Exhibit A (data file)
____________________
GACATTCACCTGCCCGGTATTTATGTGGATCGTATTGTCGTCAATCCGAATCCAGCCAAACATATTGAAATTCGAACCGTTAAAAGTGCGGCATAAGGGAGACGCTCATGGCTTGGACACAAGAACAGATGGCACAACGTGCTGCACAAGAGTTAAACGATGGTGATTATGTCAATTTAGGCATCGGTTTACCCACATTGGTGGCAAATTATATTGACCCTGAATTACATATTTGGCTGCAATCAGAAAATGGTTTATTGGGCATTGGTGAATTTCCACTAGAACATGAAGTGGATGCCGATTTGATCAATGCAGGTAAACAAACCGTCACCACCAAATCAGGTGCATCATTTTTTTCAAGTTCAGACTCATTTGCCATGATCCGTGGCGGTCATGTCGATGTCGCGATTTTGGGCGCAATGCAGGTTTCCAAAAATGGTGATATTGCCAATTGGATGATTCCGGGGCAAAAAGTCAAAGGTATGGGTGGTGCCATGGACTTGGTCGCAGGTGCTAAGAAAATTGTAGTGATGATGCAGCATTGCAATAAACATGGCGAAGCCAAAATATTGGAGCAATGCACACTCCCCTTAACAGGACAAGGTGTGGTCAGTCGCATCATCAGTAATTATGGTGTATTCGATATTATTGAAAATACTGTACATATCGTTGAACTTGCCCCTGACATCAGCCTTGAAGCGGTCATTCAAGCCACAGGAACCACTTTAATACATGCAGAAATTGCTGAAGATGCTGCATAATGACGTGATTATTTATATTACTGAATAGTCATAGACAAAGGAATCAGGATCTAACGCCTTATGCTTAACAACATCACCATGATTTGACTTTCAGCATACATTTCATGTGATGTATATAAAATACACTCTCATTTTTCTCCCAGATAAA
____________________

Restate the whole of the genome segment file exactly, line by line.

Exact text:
GACATTCACCTGCCCGGTATTTATGTGGATCGTATTGTCGTCAATCCGAATCCAGCCAAACATATTGAAATTCGAACCGTTAAAAGTGCGGCATAAGGGAGACGCTCATGGCTTGGACACAAGAACAGATGGCACAACGTGCTGCACAAGAGTTAAACGATGGTGATTATGTCAATTTAGGCATCGGTTTACCCACATTGGTGGCAAATTATATTGACCCTGAATTACATATTTGGCTGCAATCAGAAAATGGTTTATTGGGCATTGGTGAATTTCCACTAGAACATGAAGTGGATGCCGATTTGATCAATGCAGGTAAACAAACCGTCACCACCAAATCAGGTGCATCATTTTTTTCAAGTTCAGACTCATTTGCCATGATCCGTGGCGGTCATGTCGATGTCGCGATTTTGGGCGCAATGCAGGTTTCCAAAAATGGTGATATTGCCAATTGGATGATTCCGGGGCAAAAAGTCAAAGGTATGGGTGGTGCCATGGACTTGGTCGCAGGTGCTAAGAAAATTGTAGTGATGATGCAGCATTGCAATAAACATGGCGAAGCCAAAATATTGGAGCAATGCACACTCCCCTTAACAGGACAAGGTGTGGTCAGTCGCATCATCAGTAATTATGGTGTATTCGATATTATTGAAAATACTGTACATATCGTTGAACTTGCCCCTGACATCAGCCTTGAAGCGGTCATTCAAGCCACAGGAACCACTTTAATACATGCAGAAATTGCTGAAGATGCTGCATAATGACGTGATTATTTATATTACTGAATAGTCATAGACAAAGGAATCAGGATCTAACGCCTTATGCTTAACAACATCACCATGATTTGACTTTCAGCATACATTTCATGTGATGTATATAAAATACACTCTCATTTTTCTCCCAGATAAA